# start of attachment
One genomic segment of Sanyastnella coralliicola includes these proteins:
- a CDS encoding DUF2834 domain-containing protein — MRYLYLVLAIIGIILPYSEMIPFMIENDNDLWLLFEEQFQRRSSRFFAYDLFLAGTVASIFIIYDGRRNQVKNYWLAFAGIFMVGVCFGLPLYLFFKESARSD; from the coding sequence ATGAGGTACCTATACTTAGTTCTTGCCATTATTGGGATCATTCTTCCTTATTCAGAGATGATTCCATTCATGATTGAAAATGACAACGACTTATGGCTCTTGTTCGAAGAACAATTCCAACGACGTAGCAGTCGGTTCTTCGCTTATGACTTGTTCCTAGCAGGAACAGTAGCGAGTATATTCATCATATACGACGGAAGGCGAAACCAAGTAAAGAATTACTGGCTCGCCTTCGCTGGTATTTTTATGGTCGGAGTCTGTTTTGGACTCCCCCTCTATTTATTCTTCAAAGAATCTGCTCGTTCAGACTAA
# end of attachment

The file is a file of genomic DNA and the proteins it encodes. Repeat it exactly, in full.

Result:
One genomic segment of Sanyastnella coralliicola includes these proteins:
- a CDS encoding DUF2834 domain-containing protein — MRYLYLVLAIIGIILPYSEMIPFMIENDNDLWLLFEEQFQRRSSRFFAYDLFLAGTVASIFIIYDGRRNQVKNYWLAFAGIFMVGVCFGLPLYLFFKESARSD; from the coding sequence ATGAGGTACCTATACTTAGTTCTTGCCATTATTGGGATCATTCTTCCTTATTCAGAGATGATTCCATTCATGATTGAAAATGACAACGACTTATGGCTCTTGTTCGAAGAACAATTCCAACGACGTAGCAGTCGGTTCTTCGCTTATGACTTGTTCCTAGCAGGAACAGTAGCGAGTATATTCATCATATACGACGGAAGGCGAAACCAAGTAAAGAATTACTGGCTCGCCTTCGCTGGTATTTTTATGGTCGGAGTCTGTTTTGGACTCCCCCTCTATTTATTCTTCAAAGAATCTGCTCGTTCAGACTAA